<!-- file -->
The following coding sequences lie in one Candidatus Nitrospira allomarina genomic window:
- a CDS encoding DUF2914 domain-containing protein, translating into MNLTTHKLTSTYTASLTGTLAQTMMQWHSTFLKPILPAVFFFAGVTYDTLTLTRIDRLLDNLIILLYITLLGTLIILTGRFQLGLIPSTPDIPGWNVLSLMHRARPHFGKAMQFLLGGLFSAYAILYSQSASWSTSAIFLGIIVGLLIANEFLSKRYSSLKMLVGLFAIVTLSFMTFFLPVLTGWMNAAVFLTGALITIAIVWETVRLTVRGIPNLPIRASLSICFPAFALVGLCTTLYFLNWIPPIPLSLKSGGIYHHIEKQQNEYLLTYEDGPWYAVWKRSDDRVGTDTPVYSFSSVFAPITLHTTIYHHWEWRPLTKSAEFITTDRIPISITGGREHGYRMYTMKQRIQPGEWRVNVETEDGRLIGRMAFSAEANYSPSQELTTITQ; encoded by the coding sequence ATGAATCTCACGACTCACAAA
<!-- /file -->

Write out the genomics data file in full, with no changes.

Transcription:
The following coding sequences lie in one Candidatus Nitrospira allomarina genomic window:
- a CDS encoding DUF2914 domain-containing protein, translating into MNLTTHKLTSTYTASLTGTLAQTMMQWHSTFLKPILPAVFFFAGVTYDTLTLTRIDRLLDNLIILLYITLLGTLIILTGRFQLGLIPSTPDIPGWNVLSLMHRARPHFGKAMQFLLGGLFSAYAILYSQSASWSTSAIFLGIIVGLLIANEFLSKRYSSLKMLVGLFAIVTLSFMTFFLPVLTGWMNAAVFLTGALITIAIVWETVRLTVRGIPNLPIRASLSICFPAFALVGLCTTLYFLNWIPPIPLSLKSGGIYHHIEKQQNEYLLTYEDGPWYAVWKRSDDRVGTDTPVYSFSSVFAPITLHTTIYHHWEWRPLTKSAEFITTDRIPISITGGREHGYRMYTMKQRIQPGEWRVNVETEDGRLIGRMAFSAEANYSPSQELTTITQ; encoded by the coding sequence ATGAATCTCACGACTCACAAA